ASIC Information Sheet 206 (Advice on SMSF: Disclosure and Costs).
ASIC has further stipulated that a minimum starting balance of $200,000 is most likely to provide such cost-effectiveness when taking into account the cost of establishing and maintaining an SMSF. Balances below this threshold will attract attention from ASIC.
In practice, most advisers would not consider any balance under $500,000 as sufficient to start an SMSF. ASIC’s information sheet (INFO 206) stated that “On average, SMSFs with balances below $500,000 have lower returns after expenses and tax than funds regulated by Australian Prudential Regulation Authority (APRA)”.
There is a long list of trustee duties and responsibilities you would need to know, understand and comply with if you want your SMSF to be and stay compliant and to avoid unnecessary penalties (some of which can be issued to you personally).
I would like to direct you to the ATO website for videos and simple explanations of the rules associated with this structure. I also highly recommend that anyone considering setting up an SMSF completes one of the ATO approved free online courses to ensure they are aware of the responsibilities of trustees.
Unfortunately, even if you have a whole team of professionals supporting you (Accountants, Advisers, Lawyers etc.), the responsibility for managing your SMSF always lies with you.
The ATO trustee declaration that you would have to sign at the time of your SMSF being established, states:
“I must keep myself informed of changes to the legislation relevant to the operation of my fund and ensure the trust deed is kept up to date in accordance with the law and the needs of the members”
Furthermore, if you are not going to be a sole Trustee/sole Director of a Corporate Trustee, you must ensure that all trustees/directors are equally aware of the rules and their duties. The ATO has been known to conduct trustee audits (they are sometimes called “zombie trustee” audits) where they would phone SMSF trustees and test their knowledge of current SMSF rules and requirements to ensure that trustees are qualified to manage the super fund. Trustees who do not comply with the ATO rules may be penalised by personal fines, disqualification, the appointment of an administrator or a freeze of SMSF assets. In addition, non-complying super funds pay the highest tax rate on any income/growth they earn. You can read more about how the ATO deals with non-compliance here.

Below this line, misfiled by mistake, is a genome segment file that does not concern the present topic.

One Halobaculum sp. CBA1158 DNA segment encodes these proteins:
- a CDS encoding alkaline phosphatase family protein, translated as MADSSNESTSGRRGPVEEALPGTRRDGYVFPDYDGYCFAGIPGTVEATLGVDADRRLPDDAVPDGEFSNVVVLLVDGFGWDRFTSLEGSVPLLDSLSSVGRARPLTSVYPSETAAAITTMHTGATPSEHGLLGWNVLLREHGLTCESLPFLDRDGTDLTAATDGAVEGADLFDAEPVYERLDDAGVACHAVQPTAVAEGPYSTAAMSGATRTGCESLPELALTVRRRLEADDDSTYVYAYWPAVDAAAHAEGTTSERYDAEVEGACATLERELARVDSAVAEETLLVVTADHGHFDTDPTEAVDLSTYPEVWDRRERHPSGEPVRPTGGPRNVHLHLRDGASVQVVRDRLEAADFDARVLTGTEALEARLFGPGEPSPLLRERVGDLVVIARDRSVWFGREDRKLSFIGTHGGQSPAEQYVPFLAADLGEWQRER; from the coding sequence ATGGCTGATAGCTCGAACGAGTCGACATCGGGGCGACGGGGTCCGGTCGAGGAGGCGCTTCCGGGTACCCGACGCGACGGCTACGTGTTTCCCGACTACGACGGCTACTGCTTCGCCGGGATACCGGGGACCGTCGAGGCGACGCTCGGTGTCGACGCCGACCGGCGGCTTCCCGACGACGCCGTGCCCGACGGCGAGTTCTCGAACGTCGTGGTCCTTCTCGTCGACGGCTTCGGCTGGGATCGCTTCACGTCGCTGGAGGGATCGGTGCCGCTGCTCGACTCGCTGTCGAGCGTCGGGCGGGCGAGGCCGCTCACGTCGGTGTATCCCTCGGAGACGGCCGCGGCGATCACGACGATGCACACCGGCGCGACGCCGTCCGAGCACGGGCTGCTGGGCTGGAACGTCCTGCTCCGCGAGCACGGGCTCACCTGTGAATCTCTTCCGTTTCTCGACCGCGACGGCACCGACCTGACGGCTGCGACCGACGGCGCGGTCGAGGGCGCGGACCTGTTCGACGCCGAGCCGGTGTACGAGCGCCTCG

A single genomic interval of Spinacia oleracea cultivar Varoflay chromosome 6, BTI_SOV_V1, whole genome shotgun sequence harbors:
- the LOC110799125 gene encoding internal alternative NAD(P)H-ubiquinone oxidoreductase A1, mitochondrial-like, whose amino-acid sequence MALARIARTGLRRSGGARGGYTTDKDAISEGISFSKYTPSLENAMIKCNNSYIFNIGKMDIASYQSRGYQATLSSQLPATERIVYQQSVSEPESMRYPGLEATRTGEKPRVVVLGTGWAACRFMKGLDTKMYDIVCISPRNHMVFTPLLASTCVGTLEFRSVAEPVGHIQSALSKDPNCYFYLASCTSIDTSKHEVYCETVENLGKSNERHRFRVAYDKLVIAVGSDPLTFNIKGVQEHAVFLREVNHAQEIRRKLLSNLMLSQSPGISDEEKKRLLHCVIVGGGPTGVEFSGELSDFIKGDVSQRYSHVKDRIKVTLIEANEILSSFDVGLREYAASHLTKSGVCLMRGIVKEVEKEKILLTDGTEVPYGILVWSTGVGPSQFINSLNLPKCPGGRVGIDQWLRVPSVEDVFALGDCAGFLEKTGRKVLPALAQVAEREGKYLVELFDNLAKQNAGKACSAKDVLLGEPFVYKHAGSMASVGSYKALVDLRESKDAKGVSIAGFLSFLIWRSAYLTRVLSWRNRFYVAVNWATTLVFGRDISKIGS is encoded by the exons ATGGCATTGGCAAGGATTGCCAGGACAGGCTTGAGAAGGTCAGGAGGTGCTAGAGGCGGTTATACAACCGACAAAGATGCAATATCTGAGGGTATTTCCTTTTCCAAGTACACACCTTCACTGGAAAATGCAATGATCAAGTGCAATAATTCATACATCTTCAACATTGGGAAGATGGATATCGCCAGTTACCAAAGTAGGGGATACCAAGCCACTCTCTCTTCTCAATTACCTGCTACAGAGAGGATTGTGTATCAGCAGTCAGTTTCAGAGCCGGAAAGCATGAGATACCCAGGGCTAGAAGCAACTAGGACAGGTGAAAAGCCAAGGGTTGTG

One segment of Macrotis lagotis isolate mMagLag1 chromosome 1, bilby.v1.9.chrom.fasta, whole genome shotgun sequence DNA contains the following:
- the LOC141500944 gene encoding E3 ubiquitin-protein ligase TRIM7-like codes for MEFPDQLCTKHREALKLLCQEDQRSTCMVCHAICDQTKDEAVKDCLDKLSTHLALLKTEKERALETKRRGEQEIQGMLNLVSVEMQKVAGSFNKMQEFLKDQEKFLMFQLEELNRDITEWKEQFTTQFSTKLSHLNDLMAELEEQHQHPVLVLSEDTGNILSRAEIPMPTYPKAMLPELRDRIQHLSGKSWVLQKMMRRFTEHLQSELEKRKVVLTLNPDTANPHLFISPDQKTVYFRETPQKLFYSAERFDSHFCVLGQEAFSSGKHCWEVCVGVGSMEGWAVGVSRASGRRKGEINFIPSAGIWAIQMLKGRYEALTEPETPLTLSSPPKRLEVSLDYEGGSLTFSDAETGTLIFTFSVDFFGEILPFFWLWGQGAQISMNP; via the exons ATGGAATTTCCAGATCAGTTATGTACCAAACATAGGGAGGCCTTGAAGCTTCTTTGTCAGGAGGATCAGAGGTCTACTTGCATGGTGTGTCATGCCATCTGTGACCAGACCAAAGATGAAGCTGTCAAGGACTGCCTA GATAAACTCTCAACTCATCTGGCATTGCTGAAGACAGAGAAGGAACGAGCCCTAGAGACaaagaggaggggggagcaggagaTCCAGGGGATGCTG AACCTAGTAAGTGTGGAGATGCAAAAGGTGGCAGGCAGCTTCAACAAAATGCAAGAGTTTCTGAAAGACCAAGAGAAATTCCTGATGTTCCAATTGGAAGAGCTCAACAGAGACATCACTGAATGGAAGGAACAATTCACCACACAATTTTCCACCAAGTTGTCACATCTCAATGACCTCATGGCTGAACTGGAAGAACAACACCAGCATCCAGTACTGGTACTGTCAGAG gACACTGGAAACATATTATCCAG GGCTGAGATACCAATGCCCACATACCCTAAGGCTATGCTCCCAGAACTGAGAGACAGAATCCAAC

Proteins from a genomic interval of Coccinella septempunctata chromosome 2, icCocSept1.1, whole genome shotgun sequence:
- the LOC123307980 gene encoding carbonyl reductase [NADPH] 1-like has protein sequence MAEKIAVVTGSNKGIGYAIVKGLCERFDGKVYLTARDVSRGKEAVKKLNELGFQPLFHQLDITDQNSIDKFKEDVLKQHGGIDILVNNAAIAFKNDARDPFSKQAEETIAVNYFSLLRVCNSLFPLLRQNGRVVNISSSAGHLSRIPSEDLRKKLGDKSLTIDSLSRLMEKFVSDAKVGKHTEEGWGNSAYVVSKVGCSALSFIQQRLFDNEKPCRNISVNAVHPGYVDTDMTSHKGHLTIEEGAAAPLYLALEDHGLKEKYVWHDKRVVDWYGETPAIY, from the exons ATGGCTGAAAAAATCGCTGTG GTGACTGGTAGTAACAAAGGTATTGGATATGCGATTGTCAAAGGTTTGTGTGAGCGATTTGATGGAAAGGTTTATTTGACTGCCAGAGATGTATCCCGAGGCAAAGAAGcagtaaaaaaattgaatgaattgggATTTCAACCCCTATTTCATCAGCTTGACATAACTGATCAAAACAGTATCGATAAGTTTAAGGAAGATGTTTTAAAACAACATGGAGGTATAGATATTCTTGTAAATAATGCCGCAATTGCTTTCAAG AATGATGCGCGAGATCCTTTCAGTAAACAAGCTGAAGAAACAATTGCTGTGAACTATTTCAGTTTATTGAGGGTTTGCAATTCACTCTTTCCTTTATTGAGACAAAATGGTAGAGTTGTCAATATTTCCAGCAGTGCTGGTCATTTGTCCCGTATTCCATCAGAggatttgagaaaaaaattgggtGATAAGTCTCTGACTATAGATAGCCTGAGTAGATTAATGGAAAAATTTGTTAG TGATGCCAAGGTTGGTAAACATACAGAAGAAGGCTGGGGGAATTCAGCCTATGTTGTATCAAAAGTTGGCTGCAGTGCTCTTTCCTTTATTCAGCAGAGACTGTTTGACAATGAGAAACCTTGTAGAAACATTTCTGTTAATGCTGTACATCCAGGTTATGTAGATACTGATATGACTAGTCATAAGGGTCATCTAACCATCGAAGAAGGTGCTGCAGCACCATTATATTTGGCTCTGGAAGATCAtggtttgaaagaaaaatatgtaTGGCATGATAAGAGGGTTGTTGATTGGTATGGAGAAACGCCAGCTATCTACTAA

Danny, I hope this general information has been somewhat helpful to you. However, this is a highly specialised and complex area of expertise and it would be beneficial for you to seek specialist advice before you make your decision.
While the Adviser Ratings Website facilitates the question and answer functionality, all such communications are between users and authorised financial advisers, of which Adviser Ratings has no affiliation. Adviser Ratings is not the advice provider and does not provide financial product advice and only provides information that is general in nature.